BRONX, N.Y. - The Bronx has been hit hard by the coronavirus pandemic. Tens of thousands of residents have tested positive for COVID-19. Some neighborhoods there are especially vulnerable.

For decades, the Bronx has dealt with lower income, health and quality of life issues more than other parts of the city. Those characteristics make it vulnerable to the coronavirus. Still, City Councilman Andy King, says there are other factors involved. He represents 10467, the Bronx zip code with the highest numbers of COVID-19.

“My neighbors work for the MTA. They drive buses; I have nurses and healthcare workers across the street. This is a working district. These are the people that are going to be on the frontlines,” said Councilman Andy King.

With more than 42,600 residents testing positive for COVID-19, the Bronx has the third highest rate of coronavirus in the city, behind Brooklyn and Queens. About 3,100 cases in the Bronx are in zip code 10467. King also represents 10469, the second hardest hit zip code in the borough. He says the New York on Pause order did not protect essential workers.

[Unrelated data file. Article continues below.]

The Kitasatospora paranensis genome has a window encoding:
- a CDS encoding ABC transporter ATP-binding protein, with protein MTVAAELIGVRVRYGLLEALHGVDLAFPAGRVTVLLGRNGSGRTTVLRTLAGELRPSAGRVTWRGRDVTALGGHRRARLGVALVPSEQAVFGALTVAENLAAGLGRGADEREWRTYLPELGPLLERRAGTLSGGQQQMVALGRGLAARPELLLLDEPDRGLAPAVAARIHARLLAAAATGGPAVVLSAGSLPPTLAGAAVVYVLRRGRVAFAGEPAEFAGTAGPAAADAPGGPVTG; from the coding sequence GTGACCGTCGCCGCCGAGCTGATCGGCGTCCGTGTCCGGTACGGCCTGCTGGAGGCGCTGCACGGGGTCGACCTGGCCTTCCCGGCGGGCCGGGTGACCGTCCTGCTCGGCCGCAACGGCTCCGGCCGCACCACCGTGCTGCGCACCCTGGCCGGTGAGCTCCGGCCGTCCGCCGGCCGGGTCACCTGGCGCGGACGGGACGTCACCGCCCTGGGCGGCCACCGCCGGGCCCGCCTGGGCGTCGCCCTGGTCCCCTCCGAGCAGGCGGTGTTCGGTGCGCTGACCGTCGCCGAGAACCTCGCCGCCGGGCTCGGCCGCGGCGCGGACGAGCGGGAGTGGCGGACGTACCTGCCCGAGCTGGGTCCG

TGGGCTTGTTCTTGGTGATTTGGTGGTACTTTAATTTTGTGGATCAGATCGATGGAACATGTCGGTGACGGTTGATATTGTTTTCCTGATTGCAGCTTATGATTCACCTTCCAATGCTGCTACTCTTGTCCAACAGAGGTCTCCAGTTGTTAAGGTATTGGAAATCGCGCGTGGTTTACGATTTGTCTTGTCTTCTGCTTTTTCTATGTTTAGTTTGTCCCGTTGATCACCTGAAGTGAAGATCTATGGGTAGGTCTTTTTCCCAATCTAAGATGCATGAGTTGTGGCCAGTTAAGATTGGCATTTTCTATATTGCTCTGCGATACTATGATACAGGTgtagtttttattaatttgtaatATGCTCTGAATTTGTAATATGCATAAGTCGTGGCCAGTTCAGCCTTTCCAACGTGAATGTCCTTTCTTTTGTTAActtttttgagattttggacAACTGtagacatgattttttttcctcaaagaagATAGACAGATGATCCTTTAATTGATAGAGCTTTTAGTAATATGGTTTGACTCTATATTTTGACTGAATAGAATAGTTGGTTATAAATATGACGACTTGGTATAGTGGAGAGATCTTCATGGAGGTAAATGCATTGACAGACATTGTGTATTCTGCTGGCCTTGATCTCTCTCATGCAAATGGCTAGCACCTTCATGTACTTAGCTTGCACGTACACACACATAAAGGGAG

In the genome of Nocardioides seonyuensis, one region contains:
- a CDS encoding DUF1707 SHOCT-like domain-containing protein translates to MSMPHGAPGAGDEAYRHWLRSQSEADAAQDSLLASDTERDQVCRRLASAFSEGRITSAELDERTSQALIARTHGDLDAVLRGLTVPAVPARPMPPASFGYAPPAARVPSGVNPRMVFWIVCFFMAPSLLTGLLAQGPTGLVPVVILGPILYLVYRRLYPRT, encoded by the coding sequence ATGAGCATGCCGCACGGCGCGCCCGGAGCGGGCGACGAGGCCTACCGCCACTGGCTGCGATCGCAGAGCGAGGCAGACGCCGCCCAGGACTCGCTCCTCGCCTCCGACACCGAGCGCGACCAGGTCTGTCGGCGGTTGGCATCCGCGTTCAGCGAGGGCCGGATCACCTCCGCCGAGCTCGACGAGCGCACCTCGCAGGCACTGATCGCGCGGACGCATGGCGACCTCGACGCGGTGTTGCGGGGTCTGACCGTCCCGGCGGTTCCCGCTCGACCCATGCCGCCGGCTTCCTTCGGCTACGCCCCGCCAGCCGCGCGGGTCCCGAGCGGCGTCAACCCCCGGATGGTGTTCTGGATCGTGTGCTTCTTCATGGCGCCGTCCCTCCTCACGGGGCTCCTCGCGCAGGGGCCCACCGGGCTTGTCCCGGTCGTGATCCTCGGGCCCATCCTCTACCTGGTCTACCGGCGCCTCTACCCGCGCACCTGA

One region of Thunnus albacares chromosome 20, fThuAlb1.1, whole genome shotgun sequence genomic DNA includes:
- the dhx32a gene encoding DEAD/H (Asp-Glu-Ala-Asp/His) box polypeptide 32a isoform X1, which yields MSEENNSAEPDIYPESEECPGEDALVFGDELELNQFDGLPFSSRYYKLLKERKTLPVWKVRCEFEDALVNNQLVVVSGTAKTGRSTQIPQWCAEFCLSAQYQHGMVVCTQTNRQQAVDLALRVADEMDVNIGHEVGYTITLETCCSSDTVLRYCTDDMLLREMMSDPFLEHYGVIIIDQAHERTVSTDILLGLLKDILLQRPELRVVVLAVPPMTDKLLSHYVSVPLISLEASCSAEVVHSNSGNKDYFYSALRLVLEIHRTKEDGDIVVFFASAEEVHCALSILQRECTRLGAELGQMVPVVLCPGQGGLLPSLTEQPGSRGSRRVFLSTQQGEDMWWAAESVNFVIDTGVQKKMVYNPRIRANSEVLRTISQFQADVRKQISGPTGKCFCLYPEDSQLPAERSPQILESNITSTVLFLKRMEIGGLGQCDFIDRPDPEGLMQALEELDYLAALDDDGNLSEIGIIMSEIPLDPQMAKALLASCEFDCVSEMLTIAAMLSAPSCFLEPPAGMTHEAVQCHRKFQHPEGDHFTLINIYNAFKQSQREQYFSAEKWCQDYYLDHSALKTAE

“We could’ve just paused everything,” said King.

While King’s district is made up of mostly private homes, the Fordham and Kingsbridge communities mostly have apartment buildings. The local councilman, Fernando Cabrera, says large groups of people living in close quarters is partly to blame for zip code 10468, having the third highest number of COVID-19 cases in the borough. Cabrera’s son also contracted the coronavirus. He says he’s disappointed with the lack of testing facilities in his community. He represents a large Latino and immigrant population.

“It’s staggering. It baffles me, the late reaction. Literally, hundreds of people in my district have died because of the late intervention,” said Councilman Cabrera.

A spokeswoman for the mayor told NY1 that the administration is putting equity at the forefront of their plan to defeat the virus.

Community Board 11 member Jereme Werneke started a petition demanding more transparency from the city.

“The more information, the better off we are, ultimately,” said Werneke.

He says it’s important to understand who is getting sick and where they live in order to combat to virus, especially in case of a second wave of the virus.